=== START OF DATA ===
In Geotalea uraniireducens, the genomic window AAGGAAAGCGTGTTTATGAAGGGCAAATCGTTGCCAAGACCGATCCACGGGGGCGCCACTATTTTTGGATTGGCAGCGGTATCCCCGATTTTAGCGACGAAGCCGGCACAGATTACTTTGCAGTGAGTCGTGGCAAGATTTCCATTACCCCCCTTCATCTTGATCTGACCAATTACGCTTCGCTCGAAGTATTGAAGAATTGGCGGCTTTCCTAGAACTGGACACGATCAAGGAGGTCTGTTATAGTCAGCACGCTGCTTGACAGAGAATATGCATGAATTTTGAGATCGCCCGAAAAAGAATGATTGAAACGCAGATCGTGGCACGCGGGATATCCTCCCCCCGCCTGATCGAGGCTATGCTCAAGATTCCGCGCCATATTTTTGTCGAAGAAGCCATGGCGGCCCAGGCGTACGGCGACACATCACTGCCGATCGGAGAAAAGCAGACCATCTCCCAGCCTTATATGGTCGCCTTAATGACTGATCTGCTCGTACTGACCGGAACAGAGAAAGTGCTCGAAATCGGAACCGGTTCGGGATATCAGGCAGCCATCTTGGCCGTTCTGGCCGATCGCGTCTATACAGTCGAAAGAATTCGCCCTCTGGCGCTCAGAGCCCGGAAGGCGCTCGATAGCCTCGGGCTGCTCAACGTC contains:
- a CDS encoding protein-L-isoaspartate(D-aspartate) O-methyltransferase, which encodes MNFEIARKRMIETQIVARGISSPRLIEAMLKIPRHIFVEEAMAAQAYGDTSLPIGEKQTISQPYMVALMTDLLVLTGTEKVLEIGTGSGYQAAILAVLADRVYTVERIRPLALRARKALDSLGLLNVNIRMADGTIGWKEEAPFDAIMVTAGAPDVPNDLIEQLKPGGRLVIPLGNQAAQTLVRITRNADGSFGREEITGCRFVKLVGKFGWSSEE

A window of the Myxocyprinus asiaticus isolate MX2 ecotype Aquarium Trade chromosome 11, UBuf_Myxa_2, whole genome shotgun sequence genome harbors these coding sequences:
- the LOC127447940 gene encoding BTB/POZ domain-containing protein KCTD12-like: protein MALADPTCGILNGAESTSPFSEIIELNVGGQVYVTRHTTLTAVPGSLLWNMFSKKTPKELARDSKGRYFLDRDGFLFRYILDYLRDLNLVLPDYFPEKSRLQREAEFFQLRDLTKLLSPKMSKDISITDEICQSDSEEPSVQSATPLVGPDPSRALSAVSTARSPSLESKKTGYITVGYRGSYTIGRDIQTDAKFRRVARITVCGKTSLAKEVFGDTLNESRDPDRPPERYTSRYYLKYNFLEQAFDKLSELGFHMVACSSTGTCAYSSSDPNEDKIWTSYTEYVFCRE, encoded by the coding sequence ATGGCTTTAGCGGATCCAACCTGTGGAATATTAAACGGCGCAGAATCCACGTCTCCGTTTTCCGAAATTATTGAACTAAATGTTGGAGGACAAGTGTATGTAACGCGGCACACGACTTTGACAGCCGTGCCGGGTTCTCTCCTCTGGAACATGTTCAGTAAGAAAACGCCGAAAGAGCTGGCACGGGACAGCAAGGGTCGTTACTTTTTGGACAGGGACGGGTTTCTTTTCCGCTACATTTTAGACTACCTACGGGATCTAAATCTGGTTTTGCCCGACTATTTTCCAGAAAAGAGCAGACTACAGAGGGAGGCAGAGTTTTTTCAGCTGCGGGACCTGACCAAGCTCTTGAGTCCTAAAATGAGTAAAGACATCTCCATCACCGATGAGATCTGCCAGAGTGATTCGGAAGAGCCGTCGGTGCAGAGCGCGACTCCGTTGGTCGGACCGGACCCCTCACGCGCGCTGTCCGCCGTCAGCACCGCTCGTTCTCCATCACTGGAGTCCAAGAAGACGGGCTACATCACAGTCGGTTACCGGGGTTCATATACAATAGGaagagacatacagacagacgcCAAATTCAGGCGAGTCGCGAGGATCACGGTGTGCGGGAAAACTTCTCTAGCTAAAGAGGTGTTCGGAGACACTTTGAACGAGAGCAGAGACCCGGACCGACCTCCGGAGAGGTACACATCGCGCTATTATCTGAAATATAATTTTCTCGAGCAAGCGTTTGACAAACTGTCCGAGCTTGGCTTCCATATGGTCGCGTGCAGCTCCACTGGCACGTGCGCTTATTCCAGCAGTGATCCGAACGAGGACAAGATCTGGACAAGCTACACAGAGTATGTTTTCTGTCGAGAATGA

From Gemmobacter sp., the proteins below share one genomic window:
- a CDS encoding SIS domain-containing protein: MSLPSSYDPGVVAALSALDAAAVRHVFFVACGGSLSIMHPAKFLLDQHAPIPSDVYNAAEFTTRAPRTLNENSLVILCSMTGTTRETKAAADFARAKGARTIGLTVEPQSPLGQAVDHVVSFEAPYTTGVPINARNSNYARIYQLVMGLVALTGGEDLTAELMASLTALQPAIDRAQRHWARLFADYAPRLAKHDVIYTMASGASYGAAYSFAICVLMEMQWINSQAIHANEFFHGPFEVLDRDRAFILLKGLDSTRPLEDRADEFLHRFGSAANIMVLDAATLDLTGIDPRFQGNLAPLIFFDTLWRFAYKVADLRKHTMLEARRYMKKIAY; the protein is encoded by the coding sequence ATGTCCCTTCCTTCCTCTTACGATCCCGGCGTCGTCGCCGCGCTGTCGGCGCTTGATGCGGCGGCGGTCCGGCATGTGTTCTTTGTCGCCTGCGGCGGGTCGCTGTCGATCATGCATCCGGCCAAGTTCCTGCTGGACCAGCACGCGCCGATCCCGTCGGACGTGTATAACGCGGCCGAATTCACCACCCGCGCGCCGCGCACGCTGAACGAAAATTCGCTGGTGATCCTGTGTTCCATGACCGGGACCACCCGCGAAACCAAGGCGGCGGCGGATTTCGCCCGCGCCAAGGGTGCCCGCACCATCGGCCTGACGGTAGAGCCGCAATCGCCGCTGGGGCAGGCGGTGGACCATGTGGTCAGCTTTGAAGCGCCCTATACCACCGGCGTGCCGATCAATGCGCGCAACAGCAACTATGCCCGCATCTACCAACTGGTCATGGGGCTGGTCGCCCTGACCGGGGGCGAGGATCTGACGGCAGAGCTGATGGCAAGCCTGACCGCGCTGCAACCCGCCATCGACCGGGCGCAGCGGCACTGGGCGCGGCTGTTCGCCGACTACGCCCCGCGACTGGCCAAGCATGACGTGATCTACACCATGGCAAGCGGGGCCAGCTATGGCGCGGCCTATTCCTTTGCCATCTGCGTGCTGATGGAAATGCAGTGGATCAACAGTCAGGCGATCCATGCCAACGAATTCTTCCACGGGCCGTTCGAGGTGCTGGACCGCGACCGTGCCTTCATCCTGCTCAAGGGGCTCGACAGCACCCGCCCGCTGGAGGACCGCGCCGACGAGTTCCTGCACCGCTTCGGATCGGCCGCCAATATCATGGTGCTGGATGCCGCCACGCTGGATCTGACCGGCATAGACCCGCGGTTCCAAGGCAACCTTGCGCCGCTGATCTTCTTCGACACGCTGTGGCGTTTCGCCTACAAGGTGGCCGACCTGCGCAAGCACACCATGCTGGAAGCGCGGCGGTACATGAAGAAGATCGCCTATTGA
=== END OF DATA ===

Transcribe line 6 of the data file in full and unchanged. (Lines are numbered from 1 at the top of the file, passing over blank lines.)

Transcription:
- a CDS encoding SIS domain-containing protein: MSLPSSYDPGVVAALSALDAAAVRHVFFVACGGSLSIMHPAKFLLDQHAPIPSDVYNAAEFTTRAPRTLNENSLVILCSMTGTTRETKAAADFARAKGARTIGLTVEPQSPLGQAVDHVVSFEAPYTTGVPINARNSNYARIYQLVMGLVALTGGEDLTAELMASLTALQPAIDRAQRHWARLFADYAPRLAKHDVIYTMASGASYGAAYSFAICVLMEMQWINSQAIHANEFFHGPFEVLDRDRAFILLKGLDSTRPLEDRADEFLHRFGSAANIMVLDAATLDLTGIDPRFQGNLAPLIFFDTLWRFAYKVADLRKHTMLEARRYMKKIAY; the protein is encoded by the coding sequence ATGTCCCTTCCTTCCTCTTACGATCCCGGCGTCGTCGCCGCGCTGTCGGCGCTTGATGCGGCGGCGGTCCGGCATGTGTTCTTTGTCGCCTGCGGCGGGTCGCTGTCGATCATGCATCCGGCCAAGTTCCTGCTGGACCAGCACGCGCCGATCCCGTCGGACGTGTATAACGCGGCCGAATTCACCACCCGCGCGCCGCGCACGCTGAACGAAAATTCGCTGGTGATCCTGTGTTCCATGACCGGGACCACCCGCGAAACCAAGGCGGCGGCGGATTTCGCCCGCGCCAAGGGTGCCCGCACCATCGGCCTGACGGTAGAGCCGCAATCGCCGCTGGGGCAGGCGGTGGACCATGTGGTCAGCTTTGAAGCGCCCTATACCACCGGCGTGCCGATCAATGCGCGCAACAGCAACTATGCCCGCATCTACCAACTGGTCATGGGGCTGGTCGCCCTGACCGGGGGCGAGGATCTGACGGCAGAGCTGATGGCAAGCCTGACCGCGCTGCAACCCGCCATCGACCGGGCGCAGCGGCACTGGGCGCGGCTGTTCGCCGACTACGCCCCGCGACTGGCCAAGCATGACGTGATCTACACCATGGCAAGCGGGGCCAGCTATGGCGCGGCCTATTCCTTTGCCATCTGCGTGCTGATGGAAATGCAGTGGATCAACAGTCAGGCGATCCATGCCAACGAATTCTTCCACGGGCCGTTCGAGGTGCTGGACCGCGACCGTGCCTTCATCCTGCTCAAGGGGCTCGACAGCACCCGCCCGCTGGAGGACCGCGCCGACGAGTTCCTGCACCGCTTCGGATCGGCCGCCAATATCATGGTGCTGGATGCCGCCACGCTGGATCTGACCGGCATAGACCCGCGGTTCCAAGGCAACCTTGCGCCGCTGATCTTCTTCGACACGCTGTGGCGTTTCGCCTACAAGGTGGCCGACCTGCGCAAGCACACCATGCTGGAAGCGCGGCGGTACATGAAGAAGATCGCCTATTGA